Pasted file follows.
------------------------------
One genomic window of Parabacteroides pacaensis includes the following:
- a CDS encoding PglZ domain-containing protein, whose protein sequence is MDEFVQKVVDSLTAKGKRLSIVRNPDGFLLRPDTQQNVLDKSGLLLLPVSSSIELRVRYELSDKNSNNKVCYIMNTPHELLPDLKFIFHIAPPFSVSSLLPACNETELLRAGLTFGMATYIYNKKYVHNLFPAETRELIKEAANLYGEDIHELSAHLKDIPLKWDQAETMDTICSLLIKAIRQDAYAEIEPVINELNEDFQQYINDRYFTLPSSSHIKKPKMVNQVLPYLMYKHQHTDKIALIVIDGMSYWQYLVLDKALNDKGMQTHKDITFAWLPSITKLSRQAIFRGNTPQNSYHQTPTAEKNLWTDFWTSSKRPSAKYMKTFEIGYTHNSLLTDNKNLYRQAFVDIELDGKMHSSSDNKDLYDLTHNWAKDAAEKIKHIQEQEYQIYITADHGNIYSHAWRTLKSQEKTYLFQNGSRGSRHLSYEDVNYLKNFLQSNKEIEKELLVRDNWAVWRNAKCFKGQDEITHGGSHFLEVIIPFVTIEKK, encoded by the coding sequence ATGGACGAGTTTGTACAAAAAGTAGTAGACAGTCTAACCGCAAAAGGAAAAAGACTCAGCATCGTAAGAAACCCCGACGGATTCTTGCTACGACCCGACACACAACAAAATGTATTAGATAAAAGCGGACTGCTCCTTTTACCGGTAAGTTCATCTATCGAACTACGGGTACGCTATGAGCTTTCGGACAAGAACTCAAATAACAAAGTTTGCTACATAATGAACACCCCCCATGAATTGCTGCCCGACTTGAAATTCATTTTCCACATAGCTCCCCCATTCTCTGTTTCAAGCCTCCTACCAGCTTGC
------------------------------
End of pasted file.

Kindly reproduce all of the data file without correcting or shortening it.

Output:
One genomic window of Parabacteroides pacaensis includes the following:
- a CDS encoding PglZ domain-containing protein, whose protein sequence is MDEFVQKVVDSLTAKGKRLSIVRNPDGFLLRPDTQQNVLDKSGLLLLPVSSSIELRVRYELSDKNSNNKVCYIMNTPHELLPDLKFIFHIAPPFSVSSLLPACNETELLRAGLTFGMATYIYNKKYVHNLFPAETRELIKEAANLYGEDIHELSAHLKDIPLKWDQAETMDTICSLLIKAIRQDAYAEIEPVINELNEDFQQYINDRYFTLPSSSHIKKPKMVNQVLPYLMYKHQHTDKIALIVIDGMSYWQYLVLDKALNDKGMQTHKDITFAWLPSITKLSRQAIFRGNTPQNSYHQTPTAEKNLWTDFWTSSKRPSAKYMKTFEIGYTHNSLLTDNKNLYRQAFVDIELDGKMHSSSDNKDLYDLTHNWAKDAAEKIKHIQEQEYQIYITADHGNIYSHAWRTLKSQEKTYLFQNGSRGSRHLSYEDVNYLKNFLQSNKEIEKELLVRDNWAVWRNAKCFKGQDEITHGGSHFLEVIIPFVTIEKK, encoded by the coding sequence ATGGACGAGTTTGTACAAAAAGTAGTAGACAGTCTAACCGCAAAAGGAAAAAGACTCAGCATCGTAAGAAACCCCGACGGATTCTTGCTACGACCCGACACACAACAAAATGTATTAGATAAAAGCGGACTGCTCCTTTTACCGGTAAGTTCATCTATCGAACTACGGGTACGCTATGAGCTTTCGGACAAGAACTCAAATAACAAAGTTTGCTACATAATGAACACCCCCCATGAATTGCTGCCCGACTTGAAATTCATTTTCCACATAGCTCCCCCATTCTCTGTTTCAAGCCTCCTACCAGCTTGC